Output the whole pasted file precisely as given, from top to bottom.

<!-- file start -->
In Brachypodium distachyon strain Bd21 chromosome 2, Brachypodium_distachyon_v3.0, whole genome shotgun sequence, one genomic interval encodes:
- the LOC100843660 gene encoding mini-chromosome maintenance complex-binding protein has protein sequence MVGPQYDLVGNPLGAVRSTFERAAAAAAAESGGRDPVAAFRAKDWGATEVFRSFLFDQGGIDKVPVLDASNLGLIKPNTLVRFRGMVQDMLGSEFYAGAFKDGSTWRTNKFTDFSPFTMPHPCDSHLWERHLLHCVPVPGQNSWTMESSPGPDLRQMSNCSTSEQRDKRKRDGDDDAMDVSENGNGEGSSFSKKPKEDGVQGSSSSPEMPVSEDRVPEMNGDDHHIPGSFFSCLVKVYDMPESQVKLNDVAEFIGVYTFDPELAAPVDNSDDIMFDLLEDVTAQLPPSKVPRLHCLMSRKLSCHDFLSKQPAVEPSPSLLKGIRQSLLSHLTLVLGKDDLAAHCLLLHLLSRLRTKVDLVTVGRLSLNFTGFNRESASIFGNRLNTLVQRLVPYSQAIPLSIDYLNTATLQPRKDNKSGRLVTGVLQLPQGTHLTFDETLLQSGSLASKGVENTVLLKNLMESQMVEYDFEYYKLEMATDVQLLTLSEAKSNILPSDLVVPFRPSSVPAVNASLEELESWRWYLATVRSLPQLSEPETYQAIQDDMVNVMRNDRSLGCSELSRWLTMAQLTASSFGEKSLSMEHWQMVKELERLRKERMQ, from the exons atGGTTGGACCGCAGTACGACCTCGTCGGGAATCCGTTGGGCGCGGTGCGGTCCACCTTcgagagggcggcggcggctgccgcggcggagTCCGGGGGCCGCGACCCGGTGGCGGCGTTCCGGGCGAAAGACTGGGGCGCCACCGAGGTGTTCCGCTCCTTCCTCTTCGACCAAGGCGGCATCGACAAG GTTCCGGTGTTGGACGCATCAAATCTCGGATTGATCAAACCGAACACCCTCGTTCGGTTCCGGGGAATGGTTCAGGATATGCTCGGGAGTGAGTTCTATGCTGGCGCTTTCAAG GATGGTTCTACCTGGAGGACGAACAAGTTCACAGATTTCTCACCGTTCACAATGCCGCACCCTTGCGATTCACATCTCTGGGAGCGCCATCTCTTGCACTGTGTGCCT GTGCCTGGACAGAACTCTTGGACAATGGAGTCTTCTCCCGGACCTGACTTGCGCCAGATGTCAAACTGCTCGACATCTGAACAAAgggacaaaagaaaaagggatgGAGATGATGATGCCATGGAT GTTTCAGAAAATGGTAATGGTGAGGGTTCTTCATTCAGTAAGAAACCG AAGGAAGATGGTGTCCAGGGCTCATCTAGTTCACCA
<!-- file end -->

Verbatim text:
In Brachypodium distachyon strain Bd21 chromosome 2, Brachypodium_distachyon_v3.0, whole genome shotgun sequence, one genomic interval encodes:
- the LOC100843660 gene encoding mini-chromosome maintenance complex-binding protein has protein sequence MVGPQYDLVGNPLGAVRSTFERAAAAAAAESGGRDPVAAFRAKDWGATEVFRSFLFDQGGIDKVPVLDASNLGLIKPNTLVRFRGMVQDMLGSEFYAGAFKDGSTWRTNKFTDFSPFTMPHPCDSHLWERHLLHCVPVPGQNSWTMESSPGPDLRQMSNCSTSEQRDKRKRDGDDDAMDVSENGNGEGSSFSKKPKEDGVQGSSSSPEMPVSEDRVPEMNGDDHHIPGSFFSCLVKVYDMPESQVKLNDVAEFIGVYTFDPELAAPVDNSDDIMFDLLEDVTAQLPPSKVPRLHCLMSRKLSCHDFLSKQPAVEPSPSLLKGIRQSLLSHLTLVLGKDDLAAHCLLLHLLSRLRTKVDLVTVGRLSLNFTGFNRESASIFGNRLNTLVQRLVPYSQAIPLSIDYLNTATLQPRKDNKSGRLVTGVLQLPQGTHLTFDETLLQSGSLASKGVENTVLLKNLMESQMVEYDFEYYKLEMATDVQLLTLSEAKSNILPSDLVVPFRPSSVPAVNASLEELESWRWYLATVRSLPQLSEPETYQAIQDDMVNVMRNDRSLGCSELSRWLTMAQLTASSFGEKSLSMEHWQMVKELERLRKERMQ, from the exons atGGTTGGACCGCAGTACGACCTCGTCGGGAATCCGTTGGGCGCGGTGCGGTCCACCTTcgagagggcggcggcggctgccgcggcggagTCCGGGGGCCGCGACCCGGTGGCGGCGTTCCGGGCGAAAGACTGGGGCGCCACCGAGGTGTTCCGCTCCTTCCTCTTCGACCAAGGCGGCATCGACAAG GTTCCGGTGTTGGACGCATCAAATCTCGGATTGATCAAACCGAACACCCTCGTTCGGTTCCGGGGAATGGTTCAGGATATGCTCGGGAGTGAGTTCTATGCTGGCGCTTTCAAG GATGGTTCTACCTGGAGGACGAACAAGTTCACAGATTTCTCACCGTTCACAATGCCGCACCCTTGCGATTCACATCTCTGGGAGCGCCATCTCTTGCACTGTGTGCCT GTGCCTGGACAGAACTCTTGGACAATGGAGTCTTCTCCCGGACCTGACTTGCGCCAGATGTCAAACTGCTCGACATCTGAACAAAgggacaaaagaaaaagggatgGAGATGATGATGCCATGGAT GTTTCAGAAAATGGTAATGGTGAGGGTTCTTCATTCAGTAAGAAACCG AAGGAAGATGGTGTCCAGGGCTCATCTAGTTCACCA